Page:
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First-ever blueprint for public health in Greater Manchester launched

Dena Murphy - Green Goddess Great Granny

Dena Murphy - Green Goddess Great Granny

*New public health plan for Greater Manchester set to help every individual and community to lead happier and healthier lives.

*Plan based on feedback from people who live and work here on what can help them to take control of their health.

*Targets all stages of life, puts strong focus on prevention and how better health and wellbeing helps with work prospects and economy.

Not only are children from smoking households three to four times as likely to start the habit, but over a £1bn* could also be spent elsewhere in the Greater Manchester economy, instead of on tobacco, if the region reduced its smoking figures to a target of 13% over the next five years.

That’s just some two of the major findings in a new public health blue-print for Greater Manchester – the first of this scale of ambition in England - which brings together best practice, to improve health and reduce health inequalities across the area.

The hundred-page plus plan is made up of a series of small to major interventions or recommendations, which collectively will have a major impact on the health of the 2.8 million people who live here. It also identifies which strategies could be carried out across Greater Manchester to complement the individual work of its ten boroughs who have also fed into the plan.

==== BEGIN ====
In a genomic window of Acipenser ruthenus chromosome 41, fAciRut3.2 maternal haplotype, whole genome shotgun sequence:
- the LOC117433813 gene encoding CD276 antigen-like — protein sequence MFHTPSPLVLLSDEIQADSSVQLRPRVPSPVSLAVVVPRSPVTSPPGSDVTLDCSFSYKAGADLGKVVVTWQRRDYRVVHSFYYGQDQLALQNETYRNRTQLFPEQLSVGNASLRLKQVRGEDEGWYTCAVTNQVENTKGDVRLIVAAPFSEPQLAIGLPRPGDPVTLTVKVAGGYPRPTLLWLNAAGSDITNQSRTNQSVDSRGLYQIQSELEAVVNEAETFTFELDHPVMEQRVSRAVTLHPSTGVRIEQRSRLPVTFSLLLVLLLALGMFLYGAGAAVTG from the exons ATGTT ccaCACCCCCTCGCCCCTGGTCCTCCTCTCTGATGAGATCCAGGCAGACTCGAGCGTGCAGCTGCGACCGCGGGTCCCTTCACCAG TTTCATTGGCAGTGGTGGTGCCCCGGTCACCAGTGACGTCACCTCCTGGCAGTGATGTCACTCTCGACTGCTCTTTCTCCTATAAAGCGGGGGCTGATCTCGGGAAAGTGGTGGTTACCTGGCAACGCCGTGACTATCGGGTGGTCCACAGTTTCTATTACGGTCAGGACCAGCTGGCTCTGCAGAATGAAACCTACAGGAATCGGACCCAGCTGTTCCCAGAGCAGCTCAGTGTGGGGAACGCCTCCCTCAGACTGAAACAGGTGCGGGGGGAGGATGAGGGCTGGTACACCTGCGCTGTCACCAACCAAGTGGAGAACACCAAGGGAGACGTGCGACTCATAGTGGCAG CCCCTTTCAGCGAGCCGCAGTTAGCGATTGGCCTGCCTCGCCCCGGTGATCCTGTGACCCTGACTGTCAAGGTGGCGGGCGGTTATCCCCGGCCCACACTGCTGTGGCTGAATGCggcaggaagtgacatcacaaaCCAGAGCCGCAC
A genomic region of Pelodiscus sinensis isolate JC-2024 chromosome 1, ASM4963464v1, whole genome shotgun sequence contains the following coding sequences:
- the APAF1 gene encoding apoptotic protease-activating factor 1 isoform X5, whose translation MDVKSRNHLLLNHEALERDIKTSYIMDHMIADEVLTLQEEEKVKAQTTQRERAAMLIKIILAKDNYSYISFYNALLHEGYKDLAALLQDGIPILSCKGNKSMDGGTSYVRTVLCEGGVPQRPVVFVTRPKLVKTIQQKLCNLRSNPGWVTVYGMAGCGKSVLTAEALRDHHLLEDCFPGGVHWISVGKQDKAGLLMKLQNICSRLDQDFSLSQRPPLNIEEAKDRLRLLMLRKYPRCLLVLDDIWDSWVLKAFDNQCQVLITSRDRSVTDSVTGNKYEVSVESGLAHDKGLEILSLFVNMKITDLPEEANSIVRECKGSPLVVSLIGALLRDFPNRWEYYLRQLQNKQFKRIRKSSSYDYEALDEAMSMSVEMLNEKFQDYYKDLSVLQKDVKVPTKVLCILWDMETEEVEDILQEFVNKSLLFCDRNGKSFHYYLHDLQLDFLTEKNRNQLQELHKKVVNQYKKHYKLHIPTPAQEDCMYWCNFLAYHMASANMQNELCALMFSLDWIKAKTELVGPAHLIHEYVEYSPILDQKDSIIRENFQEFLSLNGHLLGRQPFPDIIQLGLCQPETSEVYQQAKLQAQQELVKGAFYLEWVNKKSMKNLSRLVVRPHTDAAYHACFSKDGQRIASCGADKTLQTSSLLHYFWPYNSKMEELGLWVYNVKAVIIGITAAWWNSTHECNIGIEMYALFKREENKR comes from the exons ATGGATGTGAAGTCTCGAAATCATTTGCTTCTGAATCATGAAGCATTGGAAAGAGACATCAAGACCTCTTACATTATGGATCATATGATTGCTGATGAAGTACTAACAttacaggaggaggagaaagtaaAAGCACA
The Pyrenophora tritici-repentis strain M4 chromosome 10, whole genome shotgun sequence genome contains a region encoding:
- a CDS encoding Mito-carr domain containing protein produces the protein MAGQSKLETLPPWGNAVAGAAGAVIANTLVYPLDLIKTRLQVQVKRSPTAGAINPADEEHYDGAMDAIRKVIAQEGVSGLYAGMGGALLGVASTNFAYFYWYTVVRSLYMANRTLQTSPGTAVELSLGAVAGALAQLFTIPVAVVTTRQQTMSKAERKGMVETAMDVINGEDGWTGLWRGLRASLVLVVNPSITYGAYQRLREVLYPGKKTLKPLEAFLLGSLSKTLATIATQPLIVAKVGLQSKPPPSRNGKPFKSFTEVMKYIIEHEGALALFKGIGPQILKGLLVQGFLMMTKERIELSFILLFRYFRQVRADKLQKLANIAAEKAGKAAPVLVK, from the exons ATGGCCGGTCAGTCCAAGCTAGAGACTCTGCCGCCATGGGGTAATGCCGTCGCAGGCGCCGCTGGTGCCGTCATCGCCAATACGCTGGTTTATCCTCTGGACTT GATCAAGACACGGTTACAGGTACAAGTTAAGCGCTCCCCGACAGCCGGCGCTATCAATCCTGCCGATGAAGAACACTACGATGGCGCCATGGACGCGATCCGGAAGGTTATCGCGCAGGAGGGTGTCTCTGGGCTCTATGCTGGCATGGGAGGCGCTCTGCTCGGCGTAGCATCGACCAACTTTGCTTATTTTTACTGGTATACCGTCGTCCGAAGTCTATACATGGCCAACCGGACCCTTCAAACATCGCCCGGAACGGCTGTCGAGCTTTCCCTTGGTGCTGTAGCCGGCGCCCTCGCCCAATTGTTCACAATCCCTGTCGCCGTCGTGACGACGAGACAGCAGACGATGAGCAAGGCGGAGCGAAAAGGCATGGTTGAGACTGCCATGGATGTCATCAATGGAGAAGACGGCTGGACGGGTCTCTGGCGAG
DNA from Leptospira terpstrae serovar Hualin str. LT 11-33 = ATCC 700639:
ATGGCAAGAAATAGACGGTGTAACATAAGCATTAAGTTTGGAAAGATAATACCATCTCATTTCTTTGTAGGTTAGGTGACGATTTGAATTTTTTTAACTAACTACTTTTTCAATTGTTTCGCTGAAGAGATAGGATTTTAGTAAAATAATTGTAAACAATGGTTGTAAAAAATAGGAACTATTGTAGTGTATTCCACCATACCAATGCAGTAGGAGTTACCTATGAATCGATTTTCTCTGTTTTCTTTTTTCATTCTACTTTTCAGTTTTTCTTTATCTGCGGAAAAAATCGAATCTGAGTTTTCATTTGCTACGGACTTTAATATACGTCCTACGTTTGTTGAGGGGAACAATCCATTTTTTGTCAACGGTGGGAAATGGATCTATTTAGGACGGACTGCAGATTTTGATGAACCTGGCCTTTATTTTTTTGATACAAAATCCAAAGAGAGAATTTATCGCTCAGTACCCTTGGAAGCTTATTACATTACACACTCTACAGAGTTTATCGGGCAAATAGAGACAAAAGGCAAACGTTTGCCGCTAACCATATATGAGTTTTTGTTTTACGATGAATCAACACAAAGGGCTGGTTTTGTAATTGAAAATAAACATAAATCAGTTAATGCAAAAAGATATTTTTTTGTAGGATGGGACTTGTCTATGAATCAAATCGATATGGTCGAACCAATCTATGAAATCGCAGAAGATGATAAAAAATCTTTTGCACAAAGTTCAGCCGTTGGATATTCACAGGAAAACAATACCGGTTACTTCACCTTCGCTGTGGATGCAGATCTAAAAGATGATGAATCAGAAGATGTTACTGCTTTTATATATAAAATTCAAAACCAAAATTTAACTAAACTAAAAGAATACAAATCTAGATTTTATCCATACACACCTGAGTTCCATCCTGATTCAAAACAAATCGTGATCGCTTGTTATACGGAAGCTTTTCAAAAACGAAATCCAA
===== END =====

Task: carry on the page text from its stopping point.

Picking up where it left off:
Called the Greater Manchester Population Health Plan, it looks at all aspects of life stages – and has also been informed by the views of people who live and work here during a major exercise to ask people what mattered to them most about their health and wellbeing.

It also identifies some of the biggest issues in the region including:

• Almost a fifth of adults smoke in Greater Manchester

• More than a third of our children have dental decay;

• A fifth of adults binge drink;

• Just under a quarter of adults do very little or no exercise;

• And around two thirds of adults are overweight or obese;

• Last year (2016) one in three children in Greater Manchester did not achieve a good level of development by the end of reception;

• One of out of 25 people in Greater Manchester live in the ten per cent most disadvantaged areas in the country.


Jon Rouse, Chief officer of the Greater Manchester Health and Social Care Partnership – the body overseeing the devolution of the region’s £6n health and social care budget - said: “This plan is unique because it states the case for Greater Manchester – and sums up the public health needs for the region. It will complement the individual work in the ten areas of Greater Manchester – and highlights where issues can be tackled more effectively by working together from a Greater Manchester stance.

“It’s also the product of thousands of conversations last year with the people who live and work in this area about how they could take charge of their own health.”

Jane Pilkington, Deputy Director of Population Health for the Greater Manchester Health and Social Care Partnership, said: 

“Devolution  has enabled us to formulate a plan that  reorientates the system towards prevention and a focus on population health and wellbeing.